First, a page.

This post was originally published in 2011
The tips and techniques explained may be outdated.

October is here, which means designers and illustrators get that extra excuse to include skulls, zombies and monsters in their work with the arrival of Halloween. Follow this step by step Adobe Illustrator tutorial to create a hand-drawn zombie illustration. We’ll use a photograph as a basic reference then use our Wacom tablet along with Illustrator’s vector brush tools to draw up various gruesome elements on our zombie character.

Vector zombie illustration

I’ve never been much of a hand-drawn Illustrator myself but I’ve always admired the style of artwork and researched into the techniques often used. In this tutorial we’ll look at how Illustrator’s brushes can be used to create crisp vector linework to achieve that digital inked appearance. We’ll be using Pen tablet throughout the tutorial so we’ll see how variances in line weight can help build up areas of contrast and detail in the artwork.

See the final Zombie illustration artwork

Even the pro artists sometimes struggle to achieve spot on proportions when drawing human faces or bodies. For our artwork we’ll use a stock photograph as a reference. Search for a suitable image of someone in a ‘screaming’ or ‘shouting’ pose. Go to File > Place to import the image to Illustrator, turn down the opacity to around 30% then lock it into place (CMD+2).

The method used in this tutorial is the hand-drawn technique using a Wacom pen tablet. It’s perfectly possible to use vector shapes or mouse-drawn brushes but this guide will cover the steps for illustrating by hand. Double click the brush tool and alter the settings to 1px Fidelity and 0% Smoothness. Make sure none of the options are active.

Double click the default small round brush in the Brushes palette to change its options. Change the Diameter option to Pressure and increase the Variation to the max. This will allow us to vary the weight of the lines depending on our pressure with the pen.

Select a cyan stroke colour for the brush, then begin roughly sketching out an evil zombie appearance over the reference photograph. Use the facial features as guides but add in sharper lines for an aggressive apperance.

Continue sketching out the rough zombie artwork on top of the original photograph using the basic facial features as a guide.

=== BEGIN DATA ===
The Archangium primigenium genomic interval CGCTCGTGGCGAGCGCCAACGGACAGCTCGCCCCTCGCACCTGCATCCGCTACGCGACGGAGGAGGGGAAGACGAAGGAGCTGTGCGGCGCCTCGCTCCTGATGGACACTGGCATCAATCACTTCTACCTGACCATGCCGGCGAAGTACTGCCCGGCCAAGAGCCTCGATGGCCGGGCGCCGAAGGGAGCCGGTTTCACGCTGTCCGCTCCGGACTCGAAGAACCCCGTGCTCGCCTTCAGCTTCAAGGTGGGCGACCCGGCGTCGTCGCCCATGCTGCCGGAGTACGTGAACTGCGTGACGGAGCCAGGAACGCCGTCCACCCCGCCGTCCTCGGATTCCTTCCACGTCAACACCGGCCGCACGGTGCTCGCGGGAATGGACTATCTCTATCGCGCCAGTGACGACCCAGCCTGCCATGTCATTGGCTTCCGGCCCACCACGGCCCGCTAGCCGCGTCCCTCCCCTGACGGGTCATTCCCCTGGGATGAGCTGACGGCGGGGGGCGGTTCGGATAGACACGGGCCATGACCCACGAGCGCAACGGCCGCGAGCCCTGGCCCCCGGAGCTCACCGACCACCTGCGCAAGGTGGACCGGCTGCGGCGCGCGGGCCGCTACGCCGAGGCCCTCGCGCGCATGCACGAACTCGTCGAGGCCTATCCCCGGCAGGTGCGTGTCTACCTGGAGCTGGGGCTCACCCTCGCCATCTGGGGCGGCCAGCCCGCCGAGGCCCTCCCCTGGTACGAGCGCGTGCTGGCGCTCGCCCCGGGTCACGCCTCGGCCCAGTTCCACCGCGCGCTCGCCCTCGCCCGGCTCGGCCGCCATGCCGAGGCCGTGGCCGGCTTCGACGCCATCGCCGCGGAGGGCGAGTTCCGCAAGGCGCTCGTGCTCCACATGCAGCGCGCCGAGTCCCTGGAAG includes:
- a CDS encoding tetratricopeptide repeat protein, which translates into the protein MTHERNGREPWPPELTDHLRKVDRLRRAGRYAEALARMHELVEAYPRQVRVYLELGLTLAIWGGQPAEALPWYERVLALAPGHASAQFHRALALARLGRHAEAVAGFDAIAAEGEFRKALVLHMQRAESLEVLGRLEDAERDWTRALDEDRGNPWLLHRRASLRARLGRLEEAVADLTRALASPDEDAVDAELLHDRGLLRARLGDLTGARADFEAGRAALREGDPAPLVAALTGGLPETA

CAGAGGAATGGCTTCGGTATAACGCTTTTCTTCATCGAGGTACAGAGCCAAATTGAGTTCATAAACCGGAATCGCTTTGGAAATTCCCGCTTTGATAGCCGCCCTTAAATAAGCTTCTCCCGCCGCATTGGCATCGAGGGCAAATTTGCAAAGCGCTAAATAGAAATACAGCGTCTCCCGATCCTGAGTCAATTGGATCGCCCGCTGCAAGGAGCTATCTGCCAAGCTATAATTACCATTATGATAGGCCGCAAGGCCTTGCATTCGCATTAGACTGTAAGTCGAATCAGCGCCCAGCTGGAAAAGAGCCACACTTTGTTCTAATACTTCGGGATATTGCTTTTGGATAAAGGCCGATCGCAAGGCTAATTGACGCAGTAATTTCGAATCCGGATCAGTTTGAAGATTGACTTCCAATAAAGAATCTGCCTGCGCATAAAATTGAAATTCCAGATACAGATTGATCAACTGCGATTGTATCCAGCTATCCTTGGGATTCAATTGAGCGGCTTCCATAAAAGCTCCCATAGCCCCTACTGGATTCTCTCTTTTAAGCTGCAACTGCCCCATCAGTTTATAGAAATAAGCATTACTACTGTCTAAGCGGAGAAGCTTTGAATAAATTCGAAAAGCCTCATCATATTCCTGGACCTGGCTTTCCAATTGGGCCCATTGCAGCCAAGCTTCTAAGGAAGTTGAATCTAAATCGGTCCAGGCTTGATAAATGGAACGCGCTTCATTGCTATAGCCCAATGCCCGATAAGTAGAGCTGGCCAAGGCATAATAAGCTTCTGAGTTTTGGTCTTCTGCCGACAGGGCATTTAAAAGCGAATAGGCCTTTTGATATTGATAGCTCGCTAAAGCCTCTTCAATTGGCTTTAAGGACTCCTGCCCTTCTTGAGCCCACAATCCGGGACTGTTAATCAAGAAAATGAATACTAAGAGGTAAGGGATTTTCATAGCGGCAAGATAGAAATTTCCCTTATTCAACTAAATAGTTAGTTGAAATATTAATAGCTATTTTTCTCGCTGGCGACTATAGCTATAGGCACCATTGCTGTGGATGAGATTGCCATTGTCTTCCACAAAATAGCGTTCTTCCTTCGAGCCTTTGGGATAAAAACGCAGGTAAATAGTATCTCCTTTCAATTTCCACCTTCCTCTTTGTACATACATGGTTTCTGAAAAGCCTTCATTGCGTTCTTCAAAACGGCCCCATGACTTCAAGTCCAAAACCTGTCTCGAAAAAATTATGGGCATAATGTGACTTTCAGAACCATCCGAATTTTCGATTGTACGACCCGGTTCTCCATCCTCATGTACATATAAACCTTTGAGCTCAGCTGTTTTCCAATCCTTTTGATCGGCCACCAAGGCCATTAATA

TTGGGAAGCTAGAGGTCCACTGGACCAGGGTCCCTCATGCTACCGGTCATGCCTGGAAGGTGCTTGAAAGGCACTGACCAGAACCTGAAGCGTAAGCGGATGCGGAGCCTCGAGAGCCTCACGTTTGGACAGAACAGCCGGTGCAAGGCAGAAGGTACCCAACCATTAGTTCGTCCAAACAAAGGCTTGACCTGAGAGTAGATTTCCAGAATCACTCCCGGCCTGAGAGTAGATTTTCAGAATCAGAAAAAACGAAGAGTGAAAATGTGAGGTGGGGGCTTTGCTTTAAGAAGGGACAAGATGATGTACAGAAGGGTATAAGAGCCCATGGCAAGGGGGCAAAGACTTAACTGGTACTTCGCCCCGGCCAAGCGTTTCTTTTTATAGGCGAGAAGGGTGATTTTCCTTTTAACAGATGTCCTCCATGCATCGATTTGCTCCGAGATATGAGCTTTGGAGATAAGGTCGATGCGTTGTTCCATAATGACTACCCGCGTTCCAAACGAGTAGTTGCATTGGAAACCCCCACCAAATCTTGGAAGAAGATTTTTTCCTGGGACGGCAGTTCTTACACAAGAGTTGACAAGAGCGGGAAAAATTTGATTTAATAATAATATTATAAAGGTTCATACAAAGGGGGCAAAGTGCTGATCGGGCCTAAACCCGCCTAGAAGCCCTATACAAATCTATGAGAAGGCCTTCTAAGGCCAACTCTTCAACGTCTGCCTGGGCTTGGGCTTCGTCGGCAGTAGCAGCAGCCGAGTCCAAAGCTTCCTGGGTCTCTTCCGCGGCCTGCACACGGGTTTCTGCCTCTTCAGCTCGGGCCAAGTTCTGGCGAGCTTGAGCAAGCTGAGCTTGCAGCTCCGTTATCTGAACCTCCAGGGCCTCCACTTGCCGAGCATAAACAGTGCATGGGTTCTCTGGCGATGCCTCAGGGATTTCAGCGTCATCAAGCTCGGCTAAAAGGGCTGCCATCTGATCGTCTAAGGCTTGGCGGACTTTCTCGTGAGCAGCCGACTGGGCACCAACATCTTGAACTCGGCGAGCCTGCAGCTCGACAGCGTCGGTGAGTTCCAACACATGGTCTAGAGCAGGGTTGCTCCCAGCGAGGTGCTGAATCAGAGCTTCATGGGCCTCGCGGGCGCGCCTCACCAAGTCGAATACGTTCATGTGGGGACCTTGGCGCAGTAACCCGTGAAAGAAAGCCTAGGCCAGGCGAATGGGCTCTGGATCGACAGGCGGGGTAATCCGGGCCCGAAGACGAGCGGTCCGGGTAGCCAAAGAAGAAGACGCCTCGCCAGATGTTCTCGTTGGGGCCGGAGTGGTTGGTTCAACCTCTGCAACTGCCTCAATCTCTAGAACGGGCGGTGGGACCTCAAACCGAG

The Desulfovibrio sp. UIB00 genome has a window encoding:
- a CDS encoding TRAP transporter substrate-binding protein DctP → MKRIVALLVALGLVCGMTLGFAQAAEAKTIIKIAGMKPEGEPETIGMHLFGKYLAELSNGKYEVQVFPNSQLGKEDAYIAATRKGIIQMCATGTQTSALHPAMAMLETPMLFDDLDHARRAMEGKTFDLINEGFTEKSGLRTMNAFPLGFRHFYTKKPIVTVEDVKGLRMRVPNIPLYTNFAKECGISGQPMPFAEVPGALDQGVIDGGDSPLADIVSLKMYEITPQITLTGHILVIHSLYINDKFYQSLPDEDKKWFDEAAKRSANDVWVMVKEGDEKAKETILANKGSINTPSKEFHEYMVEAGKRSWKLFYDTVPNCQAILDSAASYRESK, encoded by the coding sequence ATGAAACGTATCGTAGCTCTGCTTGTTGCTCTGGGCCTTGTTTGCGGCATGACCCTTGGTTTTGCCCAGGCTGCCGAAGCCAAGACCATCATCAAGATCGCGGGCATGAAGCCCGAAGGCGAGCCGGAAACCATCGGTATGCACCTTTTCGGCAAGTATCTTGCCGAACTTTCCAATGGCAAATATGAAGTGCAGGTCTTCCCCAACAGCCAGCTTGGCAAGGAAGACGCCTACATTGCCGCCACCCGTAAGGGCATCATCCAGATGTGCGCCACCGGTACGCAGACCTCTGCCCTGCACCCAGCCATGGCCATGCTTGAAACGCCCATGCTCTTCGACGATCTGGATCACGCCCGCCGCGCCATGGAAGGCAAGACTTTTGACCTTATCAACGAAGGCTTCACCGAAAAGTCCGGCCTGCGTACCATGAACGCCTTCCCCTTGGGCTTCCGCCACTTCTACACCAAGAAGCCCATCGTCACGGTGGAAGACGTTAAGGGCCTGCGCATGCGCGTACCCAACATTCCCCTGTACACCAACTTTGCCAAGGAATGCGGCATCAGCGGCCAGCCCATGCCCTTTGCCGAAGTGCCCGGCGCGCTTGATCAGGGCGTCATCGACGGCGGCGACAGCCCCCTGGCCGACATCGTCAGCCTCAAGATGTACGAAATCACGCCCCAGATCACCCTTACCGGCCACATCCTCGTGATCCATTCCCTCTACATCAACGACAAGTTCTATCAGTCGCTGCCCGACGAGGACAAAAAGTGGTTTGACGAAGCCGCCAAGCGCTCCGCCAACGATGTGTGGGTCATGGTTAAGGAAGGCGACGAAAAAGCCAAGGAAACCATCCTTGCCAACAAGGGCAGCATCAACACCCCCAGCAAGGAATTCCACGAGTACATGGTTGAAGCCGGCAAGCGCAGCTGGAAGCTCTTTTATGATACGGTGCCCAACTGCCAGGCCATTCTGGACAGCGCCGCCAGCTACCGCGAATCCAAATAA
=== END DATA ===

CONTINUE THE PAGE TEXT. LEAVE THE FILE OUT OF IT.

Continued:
Use your imagination to include gruesome features such as exposed zombie brains or torn flesh. The detail of the sketch can be very rough and basic at this stage. Free flow with the pen and don’t worry about mistakes, just draw right over them.

Group all the blue linework that makes up the rough sketch, change the opacity to 30% then lock it into place. We’ll now use this blue sketch as a guide for the main artwork.

Use the same brush settings but this time with a black stroke to begin illustrating the final linework. It can be easy to remain in rough-sketch mode but try to take your time to make every line as neat as possible.

Work outwards from a key area such as an eye and try to include variances in weight with every line by adjusting the pressure with the pen.

Keep your hand on the CMD+Z shortcut to undo unwanted lines. Use heavier weight lines around the outline of the artwork while keeping the finer details much lighter.

Aim to draw lots of short lines rather than long flowing outlines. The short lines are much easier to draw with the limited space on the tablet surface and the tails of the lines help achieve that traditional inked appearance.

Use Illustrator’s Blob brush to fill enclosed areas with a solid fill. The brush tool creates individual stroked lines, whereas the blob brush will create a solid shape.

Finish off drawing in the linework until you’re happy with the final appearance. Don’t forget you could make duplicates of the artwork at various stages. For instance if you’re unsure if your artwork needs more or less detail, make a copy then compare the two.

Once the final inking is complete group together the elements and move them to one side to see a clear view of the linework alone.

The illustration is currently made up of hundreds of strokes. Go to Object > Expand Appearance to convert the paths into solid shapes.

The illustration is still made up of lots of individual elements, so use the Merge option from the Pathfinder palette to blend all the shapes together.

The final artwork is now made up of one solid object, making it much easier to change colour. Toggle outline mode (CMD+Y) to clean up any tiny stray shapes that may have been created from the conversion from brush strokes to shapes.

Vector zombie illustration

Our gruesome zombie illustration is now ready to be used in your next apparel or poster design.

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  1. gran material, me gusta mucho el estilo de tu web porque tiene aspectos super netos, y ademas tiene un diseño super top dentro del aspecto a considerar sumisos y o amenos.. muchos saludos

  2. I notice you suggest ‘change the opacity to 30% then lock it into place’ to trace the artwork. Using the ‘Template’ option in the layers palette achieves this in one click, with the added bonus of making the artwork to be traced visible in the always-useful outline (cmd-y) mode.
    (In case any of you guys hadn’t discoved this already!)

  3. Interesting. I always end up focusing more on editing photos to look like zombies with a few stock images, and a lot of shading. I never really thought about using a photo as a reference. Thanks for the post!

  4. Very Cool Tutorial! At first I thought you were going to draw out a zombie and scan it into Illustrator but I didn’t expect drawing from a real photo, excellent! :)

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